Fishing is an ancient pastime turned profitable business sector.
Fishing lakes, or fisheries, can be a lucrative business opportunity for the small business buyer to offer experienced or novice customers the opportunity to fish. Fisheries are based in tranquil locations, often including attached accommodation and retail buildings, making this a lifestyle business that profits from large acreage and good word-of-mouth.
Fishing lake owners are now diversifying into the hospitality sector in line with increased fishing numbers.
This is a tourist industry that is dependent on the weather, with longer light hours during summer providing weekend and evening opening. Farmers with access to water on their land can also create a valuable secondary source of income through fishing.
The rise of ‘Pay to fish’ enterprises providing anglers with controlled access to stocked lakes, generates fishing opportunities outside of permitted seasons and quotas. And with a new focus on inland angling as a moderate exercise with psychological benefits, this is a sector with legs.
Well-established commercial fisheries now encompass a variety of lake types to appeal to changing appetites. These include fly fishing lakes, coarse and specimen lakes.
The fishing lake sector is one that uniquely spans leisure pursuits and competitive sports. Specimen lakes appeal to competitive anglers and are used by lake owners to generate community buzz about fish quality.
Whereas, for novice customers, variety and a pleasant environment are a must, which means that fisheries now utilise stock ponds to grow coarse fish – non-game freshwater fish (i.e. not trout or salmon) – regularly fished for sport.
Many fisheries make use of an angler’s rest area, teaching classrooms and general facilities buildings.
Toilets are required and on-site shops are common, which provide fishing tackle, as well as drinks and snacks. But for businesses ready to expand, planning permission may still be required for lake enlargement or additional buildings.
Fishing lakes make their money primarily through day tickets (offering full and half-day options) with further supplemental income coming from tackle shop sales. Keeping up-to-date with fishing trends is important to trade success, as anglers requiring particular breeds will travel far to a fishery with a good reputation.
Conveniently, British fishing lakes benefit from a large variety of fish species including Trout, Carp, Roach and Tench – which can be fished in many different weight classes, a key factor in attracting keen anglers.
UK commercial fisheries usually charge access fees, in contrast to North America, where lake owners usually charge for the fish caught, by length or weight, although some UK fisheries now charge both types of fee.
Competition angling as a business continues to thrive, with coarse lake competitions for angling groups remaining popular.
Some experts or corporate bodies will even pay for exclusive lake usage. Fly fishing also appeals, with fisheries offering ‘catch and release’ or allowing anglers to take one or two fish home.
A desire to attract new custom has led to a rise in fisheries with attached camping fields. And when additional acreage is not being camped on it can be used to create stock ponds to grow the business.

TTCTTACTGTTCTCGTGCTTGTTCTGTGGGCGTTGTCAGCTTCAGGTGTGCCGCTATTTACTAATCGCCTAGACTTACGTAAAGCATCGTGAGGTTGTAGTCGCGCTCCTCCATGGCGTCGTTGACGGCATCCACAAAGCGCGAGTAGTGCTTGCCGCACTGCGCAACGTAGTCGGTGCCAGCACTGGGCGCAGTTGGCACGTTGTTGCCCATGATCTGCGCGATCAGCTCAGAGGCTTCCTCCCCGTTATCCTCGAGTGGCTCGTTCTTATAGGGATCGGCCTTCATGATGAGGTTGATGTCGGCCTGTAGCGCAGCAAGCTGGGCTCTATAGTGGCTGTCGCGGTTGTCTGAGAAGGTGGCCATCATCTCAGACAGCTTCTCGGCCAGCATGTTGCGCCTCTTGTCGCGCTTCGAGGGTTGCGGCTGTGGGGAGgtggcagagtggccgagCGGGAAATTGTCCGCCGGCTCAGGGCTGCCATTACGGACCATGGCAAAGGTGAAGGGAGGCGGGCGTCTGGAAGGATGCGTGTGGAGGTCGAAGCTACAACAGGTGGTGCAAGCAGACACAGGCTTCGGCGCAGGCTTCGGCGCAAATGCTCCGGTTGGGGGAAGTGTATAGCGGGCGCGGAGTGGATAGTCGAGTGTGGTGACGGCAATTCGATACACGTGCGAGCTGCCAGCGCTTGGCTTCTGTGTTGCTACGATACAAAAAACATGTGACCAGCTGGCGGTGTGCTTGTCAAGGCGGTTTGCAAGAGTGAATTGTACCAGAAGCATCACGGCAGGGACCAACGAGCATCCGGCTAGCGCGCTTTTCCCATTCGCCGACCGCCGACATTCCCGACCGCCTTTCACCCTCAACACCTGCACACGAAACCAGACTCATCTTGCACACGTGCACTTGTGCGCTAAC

Some scenic fisheries now offer bed and breakfast accommodation opening up a further source of income.
There are also some farms that are offering fishing as an additional source of income. If your farm is able to offer access to water, it can be in your interest to gear up to welcome fishermen onto your land as it can be done with relatively little overhead.
The changing face of fisheries
Government bodies have demonstrated tighter restrictions on access to public waters, a contrast to private fishing lake owners who have full control over who they admit, which has aided sector growth.
The fishing lake sector also now has membership bodies to help lake owners make the most from their businesses.
The Professional Coarse Fisheries Association (or PCFA) helps owners offer sport without ignoring wildlife conservation.
The PCFA helps members obtain substantial discounts on insurance premiums, and is currently working on collating fish requirements with surplus stocks. These types of body help owners protect and improve their investment and build trade partnerships.
Finding the right business will go a long way to securing your future in this sector. When you are looking for the right business to buy, ensure that you have researched thoroughly and checked all the licences and permissions are in order for the business you want to buy.
A small business sector dealing with wildlife inevitably encounters a unique set of issues and legislation.
There is a small danger of fishing lakes becoming infected by parasites or diseases. Fish are also at risk from predators, including cormorants, whose numbers have risen in the last thirty years, and otters.
However, the value of fishing to the UK economy has led to the issuing of Environment Agency licences and fencing for dealing with pests without breaching legislation.
Fishing lake owners continue to work together to learn best practice fishery management.